Salsa verde is made from the green tomatillo
berry, which is not a tomato. Photo by
Hannah Kaminsky | THE NIBBLE.
We’re a nation of salsa lovers; but much of that is salsa roja, red salsa.
In Mexico, the land from which we obtained our love of salsa, it’s the opposite. Only the northern states of Mexico, closest to the U.S. border, have red salsa as their tradition.
Green salsa is based on the tomatillo, which is a distant relative of the tomato (the difference between tomatoes and tomatillos).
We’ve had salsa verde from jars, but only recently experienced the joys of fresh salsa verde, from Chef Gerard & Chuck’s. It made us ask, why isn’t there more fresh salsa verde on the market?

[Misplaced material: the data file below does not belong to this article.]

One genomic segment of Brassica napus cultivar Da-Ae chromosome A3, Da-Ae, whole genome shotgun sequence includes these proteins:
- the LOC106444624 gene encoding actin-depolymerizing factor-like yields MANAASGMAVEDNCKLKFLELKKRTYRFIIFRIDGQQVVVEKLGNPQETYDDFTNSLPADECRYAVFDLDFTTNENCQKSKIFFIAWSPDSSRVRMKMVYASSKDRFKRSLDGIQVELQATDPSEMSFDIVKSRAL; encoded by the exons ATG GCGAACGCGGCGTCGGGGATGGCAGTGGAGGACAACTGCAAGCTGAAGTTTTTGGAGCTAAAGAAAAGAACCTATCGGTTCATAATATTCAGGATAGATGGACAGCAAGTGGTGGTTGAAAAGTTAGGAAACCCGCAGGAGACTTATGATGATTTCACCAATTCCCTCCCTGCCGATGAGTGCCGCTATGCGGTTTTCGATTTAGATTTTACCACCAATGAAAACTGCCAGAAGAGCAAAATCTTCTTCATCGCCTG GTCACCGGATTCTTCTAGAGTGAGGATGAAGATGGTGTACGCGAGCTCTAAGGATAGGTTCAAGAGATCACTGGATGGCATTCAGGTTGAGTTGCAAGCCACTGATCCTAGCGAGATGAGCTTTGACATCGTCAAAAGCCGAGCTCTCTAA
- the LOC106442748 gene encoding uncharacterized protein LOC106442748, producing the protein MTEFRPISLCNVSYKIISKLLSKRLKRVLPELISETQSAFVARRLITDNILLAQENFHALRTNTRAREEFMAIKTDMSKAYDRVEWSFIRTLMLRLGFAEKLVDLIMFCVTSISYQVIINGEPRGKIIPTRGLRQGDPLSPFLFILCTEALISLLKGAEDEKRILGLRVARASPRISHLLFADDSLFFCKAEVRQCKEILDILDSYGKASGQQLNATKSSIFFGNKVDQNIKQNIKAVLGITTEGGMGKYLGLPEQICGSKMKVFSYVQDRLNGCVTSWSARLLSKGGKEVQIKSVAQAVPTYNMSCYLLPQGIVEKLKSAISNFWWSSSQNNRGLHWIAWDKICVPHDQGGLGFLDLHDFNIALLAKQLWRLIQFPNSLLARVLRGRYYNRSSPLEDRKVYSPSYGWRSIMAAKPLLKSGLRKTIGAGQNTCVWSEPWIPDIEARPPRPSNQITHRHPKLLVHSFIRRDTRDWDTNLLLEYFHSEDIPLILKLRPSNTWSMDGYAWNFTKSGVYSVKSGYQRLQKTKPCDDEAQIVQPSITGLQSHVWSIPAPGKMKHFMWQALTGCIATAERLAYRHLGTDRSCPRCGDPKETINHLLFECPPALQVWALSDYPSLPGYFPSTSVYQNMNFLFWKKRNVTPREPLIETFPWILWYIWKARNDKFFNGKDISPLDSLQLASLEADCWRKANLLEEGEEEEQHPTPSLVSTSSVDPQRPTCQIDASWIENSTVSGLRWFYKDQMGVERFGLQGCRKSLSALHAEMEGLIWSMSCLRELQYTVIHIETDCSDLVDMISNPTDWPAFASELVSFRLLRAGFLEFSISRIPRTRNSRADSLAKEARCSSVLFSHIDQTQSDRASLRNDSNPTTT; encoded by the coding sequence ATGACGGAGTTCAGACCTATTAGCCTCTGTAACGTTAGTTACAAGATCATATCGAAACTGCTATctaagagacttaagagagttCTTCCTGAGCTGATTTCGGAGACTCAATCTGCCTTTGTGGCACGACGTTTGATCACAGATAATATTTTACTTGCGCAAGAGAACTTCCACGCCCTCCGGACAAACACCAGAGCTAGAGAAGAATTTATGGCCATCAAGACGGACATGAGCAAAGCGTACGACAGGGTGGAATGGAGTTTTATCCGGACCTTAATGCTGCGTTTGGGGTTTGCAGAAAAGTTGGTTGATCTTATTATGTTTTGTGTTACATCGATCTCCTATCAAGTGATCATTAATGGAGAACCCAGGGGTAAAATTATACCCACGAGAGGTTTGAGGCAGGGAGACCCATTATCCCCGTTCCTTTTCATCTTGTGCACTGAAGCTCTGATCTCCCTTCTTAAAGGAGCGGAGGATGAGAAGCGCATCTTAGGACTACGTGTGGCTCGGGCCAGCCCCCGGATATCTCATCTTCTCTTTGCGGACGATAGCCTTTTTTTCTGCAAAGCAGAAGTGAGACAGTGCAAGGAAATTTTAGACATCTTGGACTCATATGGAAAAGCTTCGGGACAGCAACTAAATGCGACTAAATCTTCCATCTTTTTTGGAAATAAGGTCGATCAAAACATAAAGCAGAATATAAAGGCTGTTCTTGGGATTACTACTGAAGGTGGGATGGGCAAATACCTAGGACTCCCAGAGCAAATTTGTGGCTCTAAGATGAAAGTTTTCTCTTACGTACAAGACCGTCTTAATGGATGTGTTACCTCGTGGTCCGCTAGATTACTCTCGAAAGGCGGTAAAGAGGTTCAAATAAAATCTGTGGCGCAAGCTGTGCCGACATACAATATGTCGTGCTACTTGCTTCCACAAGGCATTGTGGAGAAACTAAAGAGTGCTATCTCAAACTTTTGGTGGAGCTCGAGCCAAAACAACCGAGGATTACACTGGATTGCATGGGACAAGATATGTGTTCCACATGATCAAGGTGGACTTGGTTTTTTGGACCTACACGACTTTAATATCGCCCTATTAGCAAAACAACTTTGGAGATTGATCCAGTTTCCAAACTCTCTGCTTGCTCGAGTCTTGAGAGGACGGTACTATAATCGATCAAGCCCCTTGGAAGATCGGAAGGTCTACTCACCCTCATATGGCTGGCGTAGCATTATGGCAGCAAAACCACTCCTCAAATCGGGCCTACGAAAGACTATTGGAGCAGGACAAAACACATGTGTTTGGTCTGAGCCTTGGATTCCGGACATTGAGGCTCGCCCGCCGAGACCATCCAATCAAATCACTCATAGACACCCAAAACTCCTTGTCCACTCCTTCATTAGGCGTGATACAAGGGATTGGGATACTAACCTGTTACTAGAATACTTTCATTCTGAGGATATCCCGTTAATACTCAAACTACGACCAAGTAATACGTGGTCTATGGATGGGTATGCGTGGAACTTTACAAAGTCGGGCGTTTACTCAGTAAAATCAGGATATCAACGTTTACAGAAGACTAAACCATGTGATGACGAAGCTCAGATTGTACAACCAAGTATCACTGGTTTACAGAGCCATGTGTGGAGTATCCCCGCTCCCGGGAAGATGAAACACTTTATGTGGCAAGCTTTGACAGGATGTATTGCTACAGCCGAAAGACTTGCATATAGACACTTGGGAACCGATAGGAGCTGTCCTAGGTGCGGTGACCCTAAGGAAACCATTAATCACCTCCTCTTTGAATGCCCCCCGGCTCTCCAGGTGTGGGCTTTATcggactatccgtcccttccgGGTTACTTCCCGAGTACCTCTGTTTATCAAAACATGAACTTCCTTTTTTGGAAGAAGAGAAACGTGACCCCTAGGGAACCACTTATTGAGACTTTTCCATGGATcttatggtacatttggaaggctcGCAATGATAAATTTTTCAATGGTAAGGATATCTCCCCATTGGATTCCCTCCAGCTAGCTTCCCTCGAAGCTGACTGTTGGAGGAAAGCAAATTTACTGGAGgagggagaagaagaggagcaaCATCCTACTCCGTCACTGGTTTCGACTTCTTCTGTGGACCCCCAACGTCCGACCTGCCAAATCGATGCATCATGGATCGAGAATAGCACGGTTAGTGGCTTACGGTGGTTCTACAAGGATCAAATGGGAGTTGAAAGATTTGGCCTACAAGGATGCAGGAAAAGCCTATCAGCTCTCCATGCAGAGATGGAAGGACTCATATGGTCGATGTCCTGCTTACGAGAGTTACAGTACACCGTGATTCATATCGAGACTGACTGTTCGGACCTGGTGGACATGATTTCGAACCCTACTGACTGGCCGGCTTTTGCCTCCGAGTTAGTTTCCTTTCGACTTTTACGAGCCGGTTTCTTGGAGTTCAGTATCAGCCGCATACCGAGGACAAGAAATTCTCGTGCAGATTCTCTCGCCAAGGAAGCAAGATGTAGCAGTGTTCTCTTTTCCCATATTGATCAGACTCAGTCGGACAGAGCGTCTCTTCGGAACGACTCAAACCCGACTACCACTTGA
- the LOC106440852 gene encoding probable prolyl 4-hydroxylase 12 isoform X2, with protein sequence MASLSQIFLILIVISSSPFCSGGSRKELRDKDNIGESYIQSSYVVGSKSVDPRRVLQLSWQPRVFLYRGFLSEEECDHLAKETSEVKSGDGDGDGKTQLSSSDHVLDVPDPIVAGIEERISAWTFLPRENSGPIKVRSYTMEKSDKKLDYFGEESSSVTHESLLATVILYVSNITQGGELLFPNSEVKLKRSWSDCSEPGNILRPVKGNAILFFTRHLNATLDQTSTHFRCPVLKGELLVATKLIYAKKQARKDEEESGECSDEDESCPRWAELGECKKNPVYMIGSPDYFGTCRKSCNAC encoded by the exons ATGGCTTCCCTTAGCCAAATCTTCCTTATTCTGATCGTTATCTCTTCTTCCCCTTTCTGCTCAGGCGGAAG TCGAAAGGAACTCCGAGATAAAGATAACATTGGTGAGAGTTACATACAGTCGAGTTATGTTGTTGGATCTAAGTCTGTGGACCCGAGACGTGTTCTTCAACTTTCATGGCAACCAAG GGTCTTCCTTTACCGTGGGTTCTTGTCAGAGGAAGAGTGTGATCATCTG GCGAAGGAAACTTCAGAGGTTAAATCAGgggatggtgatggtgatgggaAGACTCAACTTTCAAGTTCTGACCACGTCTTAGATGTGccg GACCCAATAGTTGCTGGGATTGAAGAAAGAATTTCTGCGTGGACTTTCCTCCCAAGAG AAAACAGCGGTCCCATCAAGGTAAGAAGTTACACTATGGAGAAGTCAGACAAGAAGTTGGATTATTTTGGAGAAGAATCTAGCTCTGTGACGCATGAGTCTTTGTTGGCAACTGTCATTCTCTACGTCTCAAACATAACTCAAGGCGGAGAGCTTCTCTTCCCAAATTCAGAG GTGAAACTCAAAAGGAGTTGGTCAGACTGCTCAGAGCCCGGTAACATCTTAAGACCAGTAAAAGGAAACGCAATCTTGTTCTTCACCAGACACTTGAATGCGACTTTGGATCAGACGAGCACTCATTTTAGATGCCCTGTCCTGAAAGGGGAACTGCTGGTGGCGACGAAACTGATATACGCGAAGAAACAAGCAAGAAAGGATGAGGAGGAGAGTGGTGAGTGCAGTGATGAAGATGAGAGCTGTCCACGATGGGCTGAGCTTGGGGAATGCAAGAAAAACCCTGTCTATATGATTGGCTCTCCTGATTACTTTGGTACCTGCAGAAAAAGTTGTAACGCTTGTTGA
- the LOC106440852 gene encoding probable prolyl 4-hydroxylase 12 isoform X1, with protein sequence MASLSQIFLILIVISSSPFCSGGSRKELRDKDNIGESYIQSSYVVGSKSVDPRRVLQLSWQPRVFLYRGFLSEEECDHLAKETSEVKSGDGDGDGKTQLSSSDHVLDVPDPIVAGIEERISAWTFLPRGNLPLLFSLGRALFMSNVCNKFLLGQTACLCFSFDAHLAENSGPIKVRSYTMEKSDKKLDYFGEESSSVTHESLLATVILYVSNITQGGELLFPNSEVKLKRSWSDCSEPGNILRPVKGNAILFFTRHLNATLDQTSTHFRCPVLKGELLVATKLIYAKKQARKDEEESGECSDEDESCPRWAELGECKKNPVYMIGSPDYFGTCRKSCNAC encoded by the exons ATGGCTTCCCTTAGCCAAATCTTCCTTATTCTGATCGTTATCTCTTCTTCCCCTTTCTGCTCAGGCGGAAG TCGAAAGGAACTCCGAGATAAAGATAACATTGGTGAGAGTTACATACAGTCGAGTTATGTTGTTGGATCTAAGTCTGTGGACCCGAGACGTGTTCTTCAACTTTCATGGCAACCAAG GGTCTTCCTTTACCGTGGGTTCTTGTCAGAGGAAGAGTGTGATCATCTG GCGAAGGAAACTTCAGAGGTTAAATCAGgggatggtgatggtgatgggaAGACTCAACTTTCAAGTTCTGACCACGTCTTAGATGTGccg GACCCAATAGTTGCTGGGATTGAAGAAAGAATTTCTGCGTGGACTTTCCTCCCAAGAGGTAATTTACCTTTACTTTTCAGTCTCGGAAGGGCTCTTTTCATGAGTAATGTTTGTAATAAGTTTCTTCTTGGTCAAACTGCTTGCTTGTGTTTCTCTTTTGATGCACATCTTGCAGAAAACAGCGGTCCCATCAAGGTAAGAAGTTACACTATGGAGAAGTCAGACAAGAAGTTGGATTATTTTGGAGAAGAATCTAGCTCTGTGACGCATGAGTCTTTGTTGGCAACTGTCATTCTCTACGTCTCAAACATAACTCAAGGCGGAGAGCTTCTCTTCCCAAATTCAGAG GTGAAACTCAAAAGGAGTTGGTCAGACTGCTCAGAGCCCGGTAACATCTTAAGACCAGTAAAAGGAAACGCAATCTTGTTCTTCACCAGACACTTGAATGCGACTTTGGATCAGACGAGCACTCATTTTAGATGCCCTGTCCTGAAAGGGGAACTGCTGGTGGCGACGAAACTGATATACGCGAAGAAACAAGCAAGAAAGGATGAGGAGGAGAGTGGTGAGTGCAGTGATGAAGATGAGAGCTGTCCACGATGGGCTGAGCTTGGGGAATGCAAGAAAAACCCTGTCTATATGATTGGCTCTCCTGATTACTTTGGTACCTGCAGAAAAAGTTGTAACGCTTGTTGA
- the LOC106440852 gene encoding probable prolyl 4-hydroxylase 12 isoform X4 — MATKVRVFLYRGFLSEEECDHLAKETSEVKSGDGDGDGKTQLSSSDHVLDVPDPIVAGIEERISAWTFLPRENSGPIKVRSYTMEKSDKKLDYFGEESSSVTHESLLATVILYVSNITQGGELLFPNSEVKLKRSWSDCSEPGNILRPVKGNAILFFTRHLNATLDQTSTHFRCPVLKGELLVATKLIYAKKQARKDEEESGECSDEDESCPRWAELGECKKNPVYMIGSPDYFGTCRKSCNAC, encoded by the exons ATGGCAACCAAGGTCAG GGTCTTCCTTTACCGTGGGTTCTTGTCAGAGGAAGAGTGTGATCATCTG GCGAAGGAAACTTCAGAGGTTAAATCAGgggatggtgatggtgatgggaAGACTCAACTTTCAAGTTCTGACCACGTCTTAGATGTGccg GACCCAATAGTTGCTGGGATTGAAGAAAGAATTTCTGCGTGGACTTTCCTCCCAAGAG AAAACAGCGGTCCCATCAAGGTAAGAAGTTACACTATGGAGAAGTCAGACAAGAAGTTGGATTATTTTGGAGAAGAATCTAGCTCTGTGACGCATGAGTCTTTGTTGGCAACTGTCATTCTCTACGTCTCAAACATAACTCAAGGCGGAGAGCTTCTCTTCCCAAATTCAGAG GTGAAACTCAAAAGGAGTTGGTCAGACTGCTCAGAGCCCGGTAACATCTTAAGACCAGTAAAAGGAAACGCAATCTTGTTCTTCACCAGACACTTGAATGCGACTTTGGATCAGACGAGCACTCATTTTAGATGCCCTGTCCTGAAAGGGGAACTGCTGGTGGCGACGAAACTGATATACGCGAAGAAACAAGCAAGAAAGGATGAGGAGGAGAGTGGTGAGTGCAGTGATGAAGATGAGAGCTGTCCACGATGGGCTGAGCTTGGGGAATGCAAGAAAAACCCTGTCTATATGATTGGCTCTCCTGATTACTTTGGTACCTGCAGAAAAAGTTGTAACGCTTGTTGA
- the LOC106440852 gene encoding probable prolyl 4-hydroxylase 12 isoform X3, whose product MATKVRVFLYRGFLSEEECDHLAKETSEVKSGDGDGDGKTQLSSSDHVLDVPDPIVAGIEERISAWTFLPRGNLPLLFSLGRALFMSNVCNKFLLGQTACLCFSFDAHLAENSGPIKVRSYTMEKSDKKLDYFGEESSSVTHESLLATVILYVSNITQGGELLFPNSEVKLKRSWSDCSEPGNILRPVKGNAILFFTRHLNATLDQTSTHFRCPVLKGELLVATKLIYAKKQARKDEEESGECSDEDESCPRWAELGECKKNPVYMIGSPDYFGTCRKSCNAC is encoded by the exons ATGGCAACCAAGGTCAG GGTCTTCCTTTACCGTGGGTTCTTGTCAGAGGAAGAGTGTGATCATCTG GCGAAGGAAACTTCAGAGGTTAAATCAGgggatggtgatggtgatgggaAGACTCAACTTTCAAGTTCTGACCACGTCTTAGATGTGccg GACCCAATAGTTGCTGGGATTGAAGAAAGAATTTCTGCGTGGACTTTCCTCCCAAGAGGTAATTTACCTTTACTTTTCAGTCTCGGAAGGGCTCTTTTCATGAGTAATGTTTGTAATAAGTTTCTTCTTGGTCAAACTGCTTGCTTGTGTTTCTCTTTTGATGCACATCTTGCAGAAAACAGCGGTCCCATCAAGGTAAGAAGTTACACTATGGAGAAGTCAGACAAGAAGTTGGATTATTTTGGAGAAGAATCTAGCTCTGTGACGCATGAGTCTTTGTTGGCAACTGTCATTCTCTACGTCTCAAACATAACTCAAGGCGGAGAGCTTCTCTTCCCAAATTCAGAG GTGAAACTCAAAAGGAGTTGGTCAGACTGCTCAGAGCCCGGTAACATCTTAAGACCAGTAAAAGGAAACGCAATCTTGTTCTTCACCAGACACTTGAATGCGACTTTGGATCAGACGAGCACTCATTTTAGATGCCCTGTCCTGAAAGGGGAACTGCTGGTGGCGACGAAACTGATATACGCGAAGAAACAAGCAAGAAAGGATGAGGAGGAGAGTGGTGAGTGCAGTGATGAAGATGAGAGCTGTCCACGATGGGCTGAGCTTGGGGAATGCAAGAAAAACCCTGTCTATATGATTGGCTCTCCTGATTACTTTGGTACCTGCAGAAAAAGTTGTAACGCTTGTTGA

Of course, that’s the very question that got Chef Gerard into the business!
Read the full review.
Watch the video and learn how to make salsa verde.
Check out all the different types of salsa in Latin America, including 20 types you’ve probably never heard of.
The history of salsa, all the way back to the Aztecs.
How did salsa, the food, become salsa, the dance? The origin of salsa dancing.